You may have noticed that this issue is published in a different format. As a result of COVID-19 the plant that prints the Nation is now closed. We had to use a different facility that doesn’t have all the bells and whistles we normally feature.
In addition, Air Creebec has shut down passenger flights in and out of Eeyou Istchee. That means we had to find other ways to get print editions to our readers. We are doing our best to find solutions to these challenges because we believe it is necessary to supply the information people need during this health crisis if we are going to stay healthy – as individuals and as a nation.
The office is a lonely place these days. Everybody is working from home except for me. Phone calls to the Nation are transferred to one person who then lets us know who called and why. Please be patient and clear about why you are phoning so that we can direct you to the best person to handle your call.
It is not business as usual. When I step into the office, I use hand sanitizer right away even though I wear gloves when I am outside my home or office. It’s the smart thing to do as the virus remains active for long periods on a variety of surfaces. I also have a skidoo mask that I can put on if someone appears to be less than well when I’m on the bus.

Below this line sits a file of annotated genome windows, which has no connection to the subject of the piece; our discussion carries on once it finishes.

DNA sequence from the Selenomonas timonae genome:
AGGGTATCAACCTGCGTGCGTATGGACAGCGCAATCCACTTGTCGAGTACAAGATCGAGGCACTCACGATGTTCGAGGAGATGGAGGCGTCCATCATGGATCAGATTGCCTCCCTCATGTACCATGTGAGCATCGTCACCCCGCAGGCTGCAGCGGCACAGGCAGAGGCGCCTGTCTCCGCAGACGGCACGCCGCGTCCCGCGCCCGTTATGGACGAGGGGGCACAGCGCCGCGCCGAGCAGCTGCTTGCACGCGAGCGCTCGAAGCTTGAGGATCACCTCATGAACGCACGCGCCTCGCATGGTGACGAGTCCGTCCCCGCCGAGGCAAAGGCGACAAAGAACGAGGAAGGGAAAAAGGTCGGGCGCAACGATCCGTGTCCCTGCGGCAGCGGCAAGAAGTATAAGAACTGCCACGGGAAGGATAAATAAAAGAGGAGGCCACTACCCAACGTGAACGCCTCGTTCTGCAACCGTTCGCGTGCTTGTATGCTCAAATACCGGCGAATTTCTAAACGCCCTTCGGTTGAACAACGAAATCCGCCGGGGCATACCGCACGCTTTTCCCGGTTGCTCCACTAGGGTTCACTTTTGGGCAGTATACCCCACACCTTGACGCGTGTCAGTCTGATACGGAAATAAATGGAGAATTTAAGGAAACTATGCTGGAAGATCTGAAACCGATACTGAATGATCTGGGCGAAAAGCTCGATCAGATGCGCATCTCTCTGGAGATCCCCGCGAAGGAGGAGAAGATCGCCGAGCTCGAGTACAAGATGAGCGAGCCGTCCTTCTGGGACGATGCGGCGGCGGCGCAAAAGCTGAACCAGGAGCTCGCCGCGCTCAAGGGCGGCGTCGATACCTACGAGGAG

Speaking of which, it’s not much of a problem since there are never many other passengers these days, making it easy to keep up a two-metre distance. I do worry about taxis and Ubers however because you never know who they picked up earlier and what they touched.
It’s a scary time. In my grandmother’s family only four of her siblings – less than half the original number – survived a whopping cough epidemic that tore through our community. This was not the only time that Crees have faced a deadly epidemic. In another era, a severe form of gastritis proved fatal for several Crees, mostly Elders and the young. Leaders at the time insisted that folks head for the bush to avoid spreading or contracting the illness. They knew that isolation would stop its spread.
In this pandemic, our leadership is making gentler suggestions along the same lines. Whatever we do, we need to keep our distance from each other. Everyone needs to follow this advice, so the past is not repeated. When a few people ignore this recommendation, it puts everyone at risk.
For the sake of our families, friends and communities, everyone needs to respect these guidelines. The resources that are available in the Cree communities to handle the pandemic are limited.
Don’t forget our past. We are a survival-oriented people. So please act like it.
The Nation will be here in these trying times to keep you up to date as best we can on how the pandemic is changing our lives and the best ways we can cope, adapt and survive.